All forms of anesthesia are considered safe for women with MS; anesthesia management does not need to be altered. Epidural anesthesia does not affect the likelihood of post-partum relapse (Vukusic & Confavreux, 2006). [This information should be discussed with the anesthesia team during the early weeks of pregnancy].
Women with MS may deliver infants of lower birth weight than women without MS (Dahl et al., 2008).
Compared to the general population, women with MS are at significantly-increased risk for depression, which means that may also be at greater risk of depression in the post-partum period. Women and their doctors need to be alert to mood changes during pregnancy and the post-partum period, since these can affect self-care and care of the baby. Antidepressant medications should be used with caution during pregnancy (Patil et al., 2011).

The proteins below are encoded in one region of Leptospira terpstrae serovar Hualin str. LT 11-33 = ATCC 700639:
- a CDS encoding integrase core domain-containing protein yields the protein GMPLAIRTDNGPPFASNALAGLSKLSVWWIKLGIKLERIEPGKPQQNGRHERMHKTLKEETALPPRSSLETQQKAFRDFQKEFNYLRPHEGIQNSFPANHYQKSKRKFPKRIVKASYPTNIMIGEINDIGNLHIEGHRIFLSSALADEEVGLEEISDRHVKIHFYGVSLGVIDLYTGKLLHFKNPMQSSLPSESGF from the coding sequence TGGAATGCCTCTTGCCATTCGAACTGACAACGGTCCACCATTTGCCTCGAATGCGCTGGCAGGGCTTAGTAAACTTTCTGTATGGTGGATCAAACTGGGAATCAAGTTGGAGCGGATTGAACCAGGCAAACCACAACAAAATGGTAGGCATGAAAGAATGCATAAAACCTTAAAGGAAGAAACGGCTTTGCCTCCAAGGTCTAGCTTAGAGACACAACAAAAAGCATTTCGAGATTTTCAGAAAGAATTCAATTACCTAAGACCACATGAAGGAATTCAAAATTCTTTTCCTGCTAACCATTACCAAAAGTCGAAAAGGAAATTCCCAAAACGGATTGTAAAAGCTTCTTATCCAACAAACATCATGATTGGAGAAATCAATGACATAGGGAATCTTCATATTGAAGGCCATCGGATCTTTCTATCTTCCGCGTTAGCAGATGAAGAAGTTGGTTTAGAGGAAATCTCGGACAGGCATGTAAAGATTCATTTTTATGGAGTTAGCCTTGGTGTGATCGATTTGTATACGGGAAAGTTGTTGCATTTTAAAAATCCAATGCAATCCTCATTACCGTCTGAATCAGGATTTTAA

Women who wish to breastfeed should be encouraged to do so unless it is judged critical that they resume their disease-modifying treatment as soon as possible after delivery. Breastfeeding does not affect the likelihood of relapse post partum (Vukusic & Confavreux, 2006).
Glucosorticoids are excreted in breast milk, which means that a woman may need to stop breastfeeding before receiving glucocorticoid treatment for a relapse.